The originality of “Hancock’s Half Hour” on the radio was that it did not rely on gags but more on character and situation – it was one of the first “Situation comedies” and certainly the most surreal. But there are jokes which, in some instances, might not be allowed in our more “correct times”. This from “The Americans”. Hattie, a woman of considerable size of course, has met an American airman:
Hattie: Oh Mr Hancock, guess what? I’m getting married.
Tony: Stone me! They’ve only been here two hours.
Hattie: It was love at first sight. He swept me off my feet.
Tony: What was he driving? A bulldozer?
The challenge for anyone playing Hancock is considerable. His biographer John Fisher described his talent “… the greatest reader of a script ever, capable of giving, at first sight, an almost perfect rendition…the ability to project to the microphone only so far and not beyond to the live audience…the skill … [to] use the briefest of pauses to change comic direction, swerving with the élan of a matador”. Above all it was his timing that was sublime – a skill that great men of the theatre need to have, but often don’t. At least to Hancock’s degree! So for James Hurn, who has made something of a speciality of playing the Lad from East Cheam, it must have been a challenge.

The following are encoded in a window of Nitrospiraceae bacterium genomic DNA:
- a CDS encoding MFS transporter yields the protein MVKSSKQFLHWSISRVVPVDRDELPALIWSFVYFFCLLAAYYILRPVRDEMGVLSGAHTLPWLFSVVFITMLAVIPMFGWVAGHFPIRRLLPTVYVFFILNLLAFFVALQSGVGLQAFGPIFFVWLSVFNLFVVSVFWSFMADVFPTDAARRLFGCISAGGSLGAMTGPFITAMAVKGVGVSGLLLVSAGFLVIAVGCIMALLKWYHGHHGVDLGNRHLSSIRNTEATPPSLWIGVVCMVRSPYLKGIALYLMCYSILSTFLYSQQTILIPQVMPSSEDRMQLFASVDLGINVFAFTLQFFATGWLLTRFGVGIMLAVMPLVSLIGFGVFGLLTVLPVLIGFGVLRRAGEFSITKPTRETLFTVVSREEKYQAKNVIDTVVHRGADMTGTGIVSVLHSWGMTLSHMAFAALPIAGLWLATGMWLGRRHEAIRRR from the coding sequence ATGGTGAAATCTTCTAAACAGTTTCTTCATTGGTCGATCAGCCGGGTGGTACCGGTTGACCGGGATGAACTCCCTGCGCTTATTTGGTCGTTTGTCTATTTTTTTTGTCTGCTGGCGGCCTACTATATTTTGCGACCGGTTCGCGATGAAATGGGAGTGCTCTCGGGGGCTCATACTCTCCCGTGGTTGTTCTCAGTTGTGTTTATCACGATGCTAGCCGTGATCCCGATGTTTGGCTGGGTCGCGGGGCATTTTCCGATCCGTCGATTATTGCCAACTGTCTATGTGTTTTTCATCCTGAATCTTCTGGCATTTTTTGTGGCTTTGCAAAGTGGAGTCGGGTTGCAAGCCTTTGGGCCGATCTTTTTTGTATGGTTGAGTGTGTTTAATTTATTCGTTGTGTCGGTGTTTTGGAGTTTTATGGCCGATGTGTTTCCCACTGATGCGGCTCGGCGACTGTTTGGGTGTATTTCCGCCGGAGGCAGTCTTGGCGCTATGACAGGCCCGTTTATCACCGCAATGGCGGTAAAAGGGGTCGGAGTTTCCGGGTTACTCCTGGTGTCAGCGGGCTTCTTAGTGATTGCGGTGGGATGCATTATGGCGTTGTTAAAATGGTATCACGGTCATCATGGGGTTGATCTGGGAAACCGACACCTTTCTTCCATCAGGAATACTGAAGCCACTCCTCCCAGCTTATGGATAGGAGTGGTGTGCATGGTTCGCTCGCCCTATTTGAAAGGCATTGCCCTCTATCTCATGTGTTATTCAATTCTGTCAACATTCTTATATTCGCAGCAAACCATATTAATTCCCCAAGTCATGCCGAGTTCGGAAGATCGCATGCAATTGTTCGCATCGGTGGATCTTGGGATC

One that, I have to say, on the evidence of this new show he falls a bit short of achieving. Hurn acts Hancock rather than impersonates him. He looks nothing like him – by a long way not tubby enough! He does some Hancock facial expressions well but the voice is variable. At the beginning of the show, I thought he missed the timbre of the voice by a long way and he also seemed much more rushed in his delivery than the real thing. By the third episode he was much better, slowing his delivery which helped the familiar Hancock way of speaking to emerge. But, as I say, this is not an impersonation or a realistic imitation.